Day & Night Jobs

For the issue of Day & Night Jobs, MADE HERE explores performing artists and the myriad things they have to do to support their art.

 

Specific employment-related data about performing artists are scarce, but we refer to 2000 U.S. Census data and the 2008 NEA report on Artists in the Workforce. Artists are twice as likely to have earned a college degree as other members of the U.S. labor force, though they receive relatively less financial compensation for their educational level. Artists are 3.5 times more likely to be self-employed than the average worker. Underemployment is common in the arts, with one-third of artists working part-time; actors, dancers, and musicians experience high seasonal unemployment. The median annual income of artists is $30,000 – $6,000 less than that of other “professional” workers; dancers have the lowest median annual income—$15,000. Artists struggle to make ends meet and live below the standards of the rest of the American workforce. Despite the challenges, artists have a strong desire to create and innovate.

 

The three episodes for this issue are: My Other Jobs, Artist Teachers, and Creating Opportunities.
 

Discussion Topics

Episode Feedback

More Odd Jobs

Subsidizing Yourself

The Boss

Health Insurance

Resources

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What has been your favorite/strangest “other” job and why? Interview your boss! Why does he/she employ artists and how do artists contribute to the workplace?

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episode 3: Creating Opportunities

When the members of Chinese Theatre Works had a hard time juggling jobs and rehearsals, they took matters into their own hands. Now, with one member owning her own small business, the companies’ artists have an understanding boss and the flexibility to balance their work and art.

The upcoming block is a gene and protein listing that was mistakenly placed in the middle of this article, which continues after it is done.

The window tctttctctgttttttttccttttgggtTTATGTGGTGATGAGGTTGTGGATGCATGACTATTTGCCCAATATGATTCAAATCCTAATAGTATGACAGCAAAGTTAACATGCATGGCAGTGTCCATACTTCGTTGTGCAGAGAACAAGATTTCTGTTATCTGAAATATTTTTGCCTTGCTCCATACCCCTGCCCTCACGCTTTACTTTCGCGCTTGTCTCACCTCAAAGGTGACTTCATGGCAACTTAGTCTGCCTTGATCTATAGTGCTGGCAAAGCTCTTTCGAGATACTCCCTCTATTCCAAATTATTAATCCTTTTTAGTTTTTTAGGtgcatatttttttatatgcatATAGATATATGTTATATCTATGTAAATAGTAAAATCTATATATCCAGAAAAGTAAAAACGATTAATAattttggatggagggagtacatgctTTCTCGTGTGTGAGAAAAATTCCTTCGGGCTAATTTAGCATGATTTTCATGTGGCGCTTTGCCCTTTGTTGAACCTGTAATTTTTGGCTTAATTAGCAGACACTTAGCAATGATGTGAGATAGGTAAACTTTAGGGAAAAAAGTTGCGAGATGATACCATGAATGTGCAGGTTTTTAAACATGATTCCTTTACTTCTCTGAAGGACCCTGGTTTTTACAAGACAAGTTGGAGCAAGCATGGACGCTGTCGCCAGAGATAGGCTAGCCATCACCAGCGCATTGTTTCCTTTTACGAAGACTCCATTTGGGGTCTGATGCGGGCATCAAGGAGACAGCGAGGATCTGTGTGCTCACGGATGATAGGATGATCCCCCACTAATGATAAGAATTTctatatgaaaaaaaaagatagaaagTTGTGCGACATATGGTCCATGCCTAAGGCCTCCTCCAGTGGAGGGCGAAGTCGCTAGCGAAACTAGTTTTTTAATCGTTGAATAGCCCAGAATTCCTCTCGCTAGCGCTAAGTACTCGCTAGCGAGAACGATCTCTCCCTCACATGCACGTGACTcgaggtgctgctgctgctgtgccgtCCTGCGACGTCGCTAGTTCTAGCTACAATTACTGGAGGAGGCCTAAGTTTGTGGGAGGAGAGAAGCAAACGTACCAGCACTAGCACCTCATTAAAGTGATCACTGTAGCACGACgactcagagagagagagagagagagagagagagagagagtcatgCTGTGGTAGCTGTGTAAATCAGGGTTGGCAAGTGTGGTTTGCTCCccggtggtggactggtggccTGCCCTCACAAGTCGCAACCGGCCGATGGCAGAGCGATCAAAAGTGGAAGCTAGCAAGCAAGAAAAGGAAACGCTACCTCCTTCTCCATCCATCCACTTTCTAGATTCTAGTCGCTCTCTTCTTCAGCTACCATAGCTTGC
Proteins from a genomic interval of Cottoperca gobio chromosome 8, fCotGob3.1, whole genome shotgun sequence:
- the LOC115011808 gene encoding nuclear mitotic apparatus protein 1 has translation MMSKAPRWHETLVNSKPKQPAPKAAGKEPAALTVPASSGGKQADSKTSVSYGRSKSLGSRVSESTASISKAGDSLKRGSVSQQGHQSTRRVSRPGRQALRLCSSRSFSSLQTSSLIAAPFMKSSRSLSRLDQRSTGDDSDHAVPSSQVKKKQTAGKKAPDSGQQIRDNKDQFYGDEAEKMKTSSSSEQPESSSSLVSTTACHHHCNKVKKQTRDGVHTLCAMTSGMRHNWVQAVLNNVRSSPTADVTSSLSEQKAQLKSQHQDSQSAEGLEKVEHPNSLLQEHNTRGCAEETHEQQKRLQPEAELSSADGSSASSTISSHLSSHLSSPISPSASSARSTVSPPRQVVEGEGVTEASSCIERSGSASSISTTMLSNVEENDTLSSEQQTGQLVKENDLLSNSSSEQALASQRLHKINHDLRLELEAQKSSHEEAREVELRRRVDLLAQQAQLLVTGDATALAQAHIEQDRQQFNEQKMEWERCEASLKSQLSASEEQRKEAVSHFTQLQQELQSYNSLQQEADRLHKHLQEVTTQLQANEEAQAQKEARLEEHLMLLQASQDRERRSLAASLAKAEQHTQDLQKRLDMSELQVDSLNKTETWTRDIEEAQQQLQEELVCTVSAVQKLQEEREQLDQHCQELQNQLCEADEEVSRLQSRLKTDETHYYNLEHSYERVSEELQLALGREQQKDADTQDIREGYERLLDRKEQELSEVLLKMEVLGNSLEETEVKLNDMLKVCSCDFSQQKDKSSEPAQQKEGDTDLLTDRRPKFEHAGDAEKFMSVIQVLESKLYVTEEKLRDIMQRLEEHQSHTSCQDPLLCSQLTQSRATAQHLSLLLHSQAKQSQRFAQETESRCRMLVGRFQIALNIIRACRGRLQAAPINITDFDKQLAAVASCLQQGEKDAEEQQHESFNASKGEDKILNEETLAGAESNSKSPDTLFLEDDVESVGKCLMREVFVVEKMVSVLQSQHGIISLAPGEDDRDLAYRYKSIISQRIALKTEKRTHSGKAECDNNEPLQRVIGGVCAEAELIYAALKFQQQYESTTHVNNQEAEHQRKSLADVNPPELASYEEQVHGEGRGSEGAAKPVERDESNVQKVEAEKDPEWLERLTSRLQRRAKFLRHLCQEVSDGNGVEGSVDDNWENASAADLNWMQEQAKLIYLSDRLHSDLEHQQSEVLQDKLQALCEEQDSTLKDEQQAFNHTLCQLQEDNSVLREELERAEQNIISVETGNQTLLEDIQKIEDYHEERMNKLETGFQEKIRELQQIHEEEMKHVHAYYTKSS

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News

Tight Times Loosen Artists’ Creativity

The New York Times looks at how artists around the country are creatively reacting to the recession. The online version of the article includes multimedia slide shows and videos.

A Survey Shows Pain of Recession for Artists

This New York Times article from November 2009 outlines a new survey of American artists and how they are weathering the economic downturn. Statistics include the finding that 18% of artists said their income had dropped 50% or more within the last year.

U.S. Adds Jobs in May, but Private Hiring Disappoints

May unemployment statistics show a drop in unemployment from 9.9 percent to 9.7 percent. Most new hiring was in government jobs with only a small amount of non-government hiring.

Public Theater and Dramatists Guild Reach New Royalty Agreement

The Public Theater and the Dramatists Guild have reached a new agreement on subsidiary rights, which will allow playwrights to keep a larger portion of the royalties generated by their work.

Dropping of ‘Law & Order’ Leaves Hole in Economy

Recent New York Times article on the effect that cancelling ‘Law & Order’ will have on the city’s actors and businesses.

The Unpaid Intern, Legal or Not

The number of unpaid internships has risen in recent years. This article looks at for profit and non-profit internships and the legal issues surrounding them.

How Do You Define 'Artist'?

Article from the Huffington Post looks at how we define an artist and the work of artists in America.

Playwrights’ Nurturing Is the Focus of a Study

This New York Times article from January 2010 looks at the results of the Theater Development Fund study published in the book “Outrageous Fortune.” The study looked at the economics of playwrighting in America.

Five Questions from CULTUREBOT

The arts blog CULTUREBOT.org interviews a wide variety of New York artists and always asks if they have had to make a choice in their life between work and art.